As part of our tagging effort, we have tags for every MP, every political party and every Government Department. So the first thing I did was build a page for each of these. The page brings together tagged content from across BBC News.

A party page

A party page

Importantly, though, I’ve tried to go to authoritative sources wherever possible. The BBC is not the canonical store of knowledge about Parliament or Government. Those institutions are. So, bearing in mind the principle of modular design, and of stitching into the wider Web, I’ve sought to include information from Parliament and Government APIs wherever possible.

For instance, for every Political Party in the prototype, if they have MPs in the House of Commons – I get a list of those MPs from Parliament. For each person, if they’re a member of the Cabinet, I ask GOV.UK for the role they play, and the department that role belongs to. And likewise, for every government department, I ask GOV.UK for the roles, and current role holders, in that department. There’s lots of other things that I could link up, too – GOV.UK has pages for each country the Government has dealings with, and ‘topic’ pages too – just as we’ve been trialling internally at the BBC. Linking these up would give our audiences both the latest news, and engagement with their own Government’s activities in those areas.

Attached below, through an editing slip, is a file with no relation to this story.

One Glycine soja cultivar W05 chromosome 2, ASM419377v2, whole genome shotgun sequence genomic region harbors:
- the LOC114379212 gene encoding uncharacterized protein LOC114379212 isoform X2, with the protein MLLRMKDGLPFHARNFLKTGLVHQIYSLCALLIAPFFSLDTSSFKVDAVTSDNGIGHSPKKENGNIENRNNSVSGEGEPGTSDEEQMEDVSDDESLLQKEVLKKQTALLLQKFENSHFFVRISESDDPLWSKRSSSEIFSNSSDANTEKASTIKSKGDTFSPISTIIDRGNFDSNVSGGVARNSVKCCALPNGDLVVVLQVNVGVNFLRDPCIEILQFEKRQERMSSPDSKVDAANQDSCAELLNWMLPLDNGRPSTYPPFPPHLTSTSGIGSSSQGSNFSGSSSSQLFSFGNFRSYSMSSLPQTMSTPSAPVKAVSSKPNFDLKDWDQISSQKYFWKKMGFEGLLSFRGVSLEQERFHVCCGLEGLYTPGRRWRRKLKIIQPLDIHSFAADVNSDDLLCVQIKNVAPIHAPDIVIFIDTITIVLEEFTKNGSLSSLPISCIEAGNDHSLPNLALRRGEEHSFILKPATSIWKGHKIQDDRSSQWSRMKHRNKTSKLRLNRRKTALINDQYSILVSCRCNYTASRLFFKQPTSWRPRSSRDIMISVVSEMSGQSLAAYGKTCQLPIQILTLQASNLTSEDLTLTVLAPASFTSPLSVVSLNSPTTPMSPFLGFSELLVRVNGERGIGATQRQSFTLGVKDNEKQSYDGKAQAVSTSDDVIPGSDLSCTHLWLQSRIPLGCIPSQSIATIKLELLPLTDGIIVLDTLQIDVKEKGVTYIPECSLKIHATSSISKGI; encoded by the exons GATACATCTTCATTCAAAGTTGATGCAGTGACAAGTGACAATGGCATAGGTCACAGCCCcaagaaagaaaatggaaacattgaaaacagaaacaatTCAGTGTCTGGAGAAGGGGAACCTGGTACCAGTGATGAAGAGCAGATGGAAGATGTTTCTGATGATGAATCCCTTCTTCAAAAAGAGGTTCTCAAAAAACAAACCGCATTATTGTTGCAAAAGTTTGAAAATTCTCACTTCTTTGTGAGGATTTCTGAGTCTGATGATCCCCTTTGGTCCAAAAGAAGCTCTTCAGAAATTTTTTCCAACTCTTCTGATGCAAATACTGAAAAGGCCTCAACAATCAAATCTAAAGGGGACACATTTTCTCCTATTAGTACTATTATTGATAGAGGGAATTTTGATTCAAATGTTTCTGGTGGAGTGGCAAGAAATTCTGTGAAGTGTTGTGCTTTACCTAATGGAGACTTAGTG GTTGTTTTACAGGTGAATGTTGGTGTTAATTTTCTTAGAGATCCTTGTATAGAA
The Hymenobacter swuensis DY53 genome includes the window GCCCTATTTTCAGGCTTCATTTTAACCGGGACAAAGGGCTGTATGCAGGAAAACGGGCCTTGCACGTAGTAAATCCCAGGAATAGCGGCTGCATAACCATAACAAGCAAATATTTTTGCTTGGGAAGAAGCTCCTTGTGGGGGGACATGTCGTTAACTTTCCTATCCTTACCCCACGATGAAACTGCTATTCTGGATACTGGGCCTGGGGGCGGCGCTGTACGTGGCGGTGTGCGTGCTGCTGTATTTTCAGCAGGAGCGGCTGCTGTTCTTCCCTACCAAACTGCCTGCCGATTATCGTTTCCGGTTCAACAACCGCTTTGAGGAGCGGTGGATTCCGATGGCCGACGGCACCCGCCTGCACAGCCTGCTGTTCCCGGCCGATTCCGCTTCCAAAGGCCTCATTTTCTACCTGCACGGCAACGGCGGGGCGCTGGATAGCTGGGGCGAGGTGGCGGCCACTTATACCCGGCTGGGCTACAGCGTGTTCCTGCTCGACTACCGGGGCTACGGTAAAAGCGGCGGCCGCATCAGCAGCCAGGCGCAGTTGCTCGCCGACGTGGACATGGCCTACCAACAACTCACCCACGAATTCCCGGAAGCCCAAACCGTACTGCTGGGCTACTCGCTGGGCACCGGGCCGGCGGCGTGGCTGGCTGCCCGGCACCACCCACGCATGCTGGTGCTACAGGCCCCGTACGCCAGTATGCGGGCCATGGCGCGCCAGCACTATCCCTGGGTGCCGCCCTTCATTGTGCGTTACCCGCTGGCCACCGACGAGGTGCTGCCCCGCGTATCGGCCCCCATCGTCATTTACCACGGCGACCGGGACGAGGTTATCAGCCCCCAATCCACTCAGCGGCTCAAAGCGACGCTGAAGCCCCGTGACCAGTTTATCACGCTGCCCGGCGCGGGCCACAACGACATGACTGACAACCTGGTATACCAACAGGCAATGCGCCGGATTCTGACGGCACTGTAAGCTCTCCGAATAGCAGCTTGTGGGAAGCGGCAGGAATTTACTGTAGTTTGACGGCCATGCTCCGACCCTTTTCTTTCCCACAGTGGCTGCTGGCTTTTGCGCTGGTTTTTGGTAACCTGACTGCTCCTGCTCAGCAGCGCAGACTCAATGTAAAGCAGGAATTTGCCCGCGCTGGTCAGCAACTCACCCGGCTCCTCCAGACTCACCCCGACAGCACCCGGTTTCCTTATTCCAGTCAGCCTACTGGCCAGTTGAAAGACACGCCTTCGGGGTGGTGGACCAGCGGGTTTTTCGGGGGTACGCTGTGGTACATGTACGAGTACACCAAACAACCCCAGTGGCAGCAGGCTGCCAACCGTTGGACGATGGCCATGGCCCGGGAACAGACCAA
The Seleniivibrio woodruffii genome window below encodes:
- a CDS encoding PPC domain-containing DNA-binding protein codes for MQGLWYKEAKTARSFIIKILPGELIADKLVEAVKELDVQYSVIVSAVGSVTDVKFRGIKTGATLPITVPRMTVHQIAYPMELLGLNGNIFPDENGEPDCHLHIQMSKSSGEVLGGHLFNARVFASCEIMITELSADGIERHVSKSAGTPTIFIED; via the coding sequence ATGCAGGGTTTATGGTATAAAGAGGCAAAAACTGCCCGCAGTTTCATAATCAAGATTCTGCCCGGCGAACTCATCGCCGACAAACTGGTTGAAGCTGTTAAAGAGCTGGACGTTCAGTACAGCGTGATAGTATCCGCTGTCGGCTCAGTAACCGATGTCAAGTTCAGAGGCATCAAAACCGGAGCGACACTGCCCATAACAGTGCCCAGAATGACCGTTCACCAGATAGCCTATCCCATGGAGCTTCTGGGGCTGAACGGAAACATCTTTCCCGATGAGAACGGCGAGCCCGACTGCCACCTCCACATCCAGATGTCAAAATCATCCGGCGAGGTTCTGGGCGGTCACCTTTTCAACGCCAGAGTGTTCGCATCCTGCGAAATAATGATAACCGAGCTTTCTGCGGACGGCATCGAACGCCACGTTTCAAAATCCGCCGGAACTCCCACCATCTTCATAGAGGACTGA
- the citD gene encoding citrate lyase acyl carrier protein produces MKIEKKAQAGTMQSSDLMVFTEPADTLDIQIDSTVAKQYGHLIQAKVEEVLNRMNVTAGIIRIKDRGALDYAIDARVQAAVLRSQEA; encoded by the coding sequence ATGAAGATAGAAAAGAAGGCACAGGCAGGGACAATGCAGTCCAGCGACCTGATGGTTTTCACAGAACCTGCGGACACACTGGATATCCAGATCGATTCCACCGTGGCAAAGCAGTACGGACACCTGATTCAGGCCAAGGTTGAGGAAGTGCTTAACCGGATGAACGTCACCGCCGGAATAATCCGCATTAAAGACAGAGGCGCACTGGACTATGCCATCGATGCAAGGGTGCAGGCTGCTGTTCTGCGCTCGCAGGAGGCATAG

Using Parliament's APIs to display the seat for an MP

Using Parliament’s APIs to display the seat for an MP

Department and role information using the GOV.UK proxy API

Department and role information using the GOV.UK proxy API

That’s the idea, anyway. In truth, I’ve only been able to get this far because of the limited, but at least slightly useful (and currently being improved upon, I believe), Members Data Platform from Parliament, and a proxy API built by a kind developer at GDS, Camille Baldock. And of course, I’ve had to stitch the two together, maintaining a local store of mappings between IDs and things like that.

This shouldn’t have to be the way it is. Obviously, there is important distance to be kept between the BBC, the Government and Parliament – too closer a partnership, and the political independence of all three is brought into question, also blunting the role of a free press in holding the Government or Parliament to account. But releasing well maintained and structured data about the things each institution is an authority on, and using shared, web-scale identifiers? That should be a given.

As much as each institution will devote time to serving the needs of its’ own specific user base, time and again we have to remember that the concepts are separate from the providers – users don’t see the difference between a politician on GOV.UK, in Parliament or on the BBC – they are one and the same person, and it’s time the Web reflected that.